A dispenser for biodegradable dog poop bags in Salmon Arm might be changed to compostables. (File photo)

Shuswap consuming dog poop bags by the thousands

The City of Salmon Arm to look into replacing current bags with compostables

While picking up doggy deposits might not be particularly popular, the little bags the City of Salmon Arm provides for the job certainly are.

The city is spending $17,000 to $20,000 per year on the white plastic poop bags found in dispensers in city parks and other public places, says Rob Niewenhuizen, director of public works and engineering.

At an average wholesale price of five cents each, in 2018 that amounted to 340,000 little bags per year – or, if they were divided between the 17,000-plus people who live in Salmon Arm, dog owners or not, that’s 20 bags each.

“They’re not always used by people with dogs,” says Niewenhuizen. “They’re used for water balloons, they’re played with – we find them around.”

Related link: Peeved about poop

Not to mention, some dog owners simply ignore their dog’s droppings.

“It’s a fairly large cost, and we still find a lot of dog feces in our parks.”

City council plans to ban plastic bags in Salmon Arm beginning July 1 to coincide with the start of organic curbside pick-up.

Resident Jacki Dodds wrote to council to express her appreciation for the plan, but she also asked that the biodegradable doggy doo bags currently in use be replaced with compostable ones.

The difference is that biodegradable bags must go in the landfill where they break down more slowly – in about three to six months according to some estimates – than compostable ones, but more quickly than other plastics which can take hundreds of years.

Related link: Salmon Arm plans to ban single use plastic bags

Several Internet sites state that the biodegradable plastics in question are made from petrochemicals but contain additives which enhance their breakdown in the landfill, while the compostables are made from renewable raw materials like cornstarch. They break down completely without leaving toxic residue.

Niewenhuizen says staff have contacted a couple of compostable bag manufacturers and the prices are similar to the bags already in use. The expense would be replacing the 30 or so dispensers at $150 each.

Also, the compostable bags are best disposed of in a commercial composting program.

“We’re still determining with our compostable program if we allow dog waste with our food waste…”

Niewenhiuzen said staff will likely compile a report to address the unknowns in switching to compostable bags. What won’t be known, however, is if the public will continue to consume them in the hundreds of thousands.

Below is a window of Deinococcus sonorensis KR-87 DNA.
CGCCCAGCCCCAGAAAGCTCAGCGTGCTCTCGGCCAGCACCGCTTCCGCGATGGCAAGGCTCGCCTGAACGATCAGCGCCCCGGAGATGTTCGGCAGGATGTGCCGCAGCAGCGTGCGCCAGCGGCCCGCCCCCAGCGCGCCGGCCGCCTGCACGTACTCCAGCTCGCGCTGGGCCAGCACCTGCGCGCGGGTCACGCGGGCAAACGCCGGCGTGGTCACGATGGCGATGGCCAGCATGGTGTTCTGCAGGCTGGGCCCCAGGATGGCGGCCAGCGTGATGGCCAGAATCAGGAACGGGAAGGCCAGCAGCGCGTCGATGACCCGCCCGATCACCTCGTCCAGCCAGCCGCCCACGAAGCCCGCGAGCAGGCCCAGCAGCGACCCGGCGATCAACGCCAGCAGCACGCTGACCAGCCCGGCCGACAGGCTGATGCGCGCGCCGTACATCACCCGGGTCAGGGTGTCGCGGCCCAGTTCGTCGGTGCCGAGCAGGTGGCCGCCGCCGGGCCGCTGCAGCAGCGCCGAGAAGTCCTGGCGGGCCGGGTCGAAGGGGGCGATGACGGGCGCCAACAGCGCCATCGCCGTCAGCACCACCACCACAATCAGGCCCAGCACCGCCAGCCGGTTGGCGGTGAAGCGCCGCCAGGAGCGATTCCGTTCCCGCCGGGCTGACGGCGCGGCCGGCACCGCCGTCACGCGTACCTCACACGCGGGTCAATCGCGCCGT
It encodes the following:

@SalmonArm
marthawickett@saobserver.net

Like us on Facebook and follow us on Twitter

Just Posted

Princeton pot plant getting ready to hire

Princeton’s newest employer - which promises to be one of its biggest… Continue reading

Callan Rd. to have intermittent closures on Feb. 16

The closures could delay traffic up to 20 minutes, no exact times for the closures were listed

Area G director breaks down budget increases

Taxes are going up for Area G (rural Keremeos and Hedley) taxpayers

Osoyoos surveying residents on new recycling pick-up policy

Residents will no longer be able to use the blue bags for recycling as of July 1

Highway 97 rock slide north of Summerland beginning to stabilize

Costs of road work so far estimated at between $300,000 and $350,000

VIDEO: Historic night in Red Deer as 2019 Canada Winter Games kicks off

Star-studded Opening Ceremony features athletes from across Canada

Drive BC warning slippery conditions for Okanagan main highways

The region is forecasted to see flurries and snow for the first half of the weekend

B.C. students win Great Waters Challenge video contest

Video, mural and song about saving the salmon claims the top prize

B.C. couple attacked with acid, slashed with knife in Vietnam

Warning, graphic images: Man has burns on 80 per cent of his body, slashed with knife

Flying squirrels found to glow pink in the dark, including two from B.C.

Squirrels from Hope and Abbotsford were included in the biologists’ database

Man and woman shot in targeted incident in Kamloops

The shooting happened yesterday afternoon

Ontario police field complaints over Amber Alert for missing girl, 11, found dead

Some said the Amber Alert issued late Thursday for Riya Rajkumar disrupted their sleep

Names keep adding to vaccine petition started by B.C. mom

Maple Ridge mom started campaign to make vaccination a condition of attending school

Most Read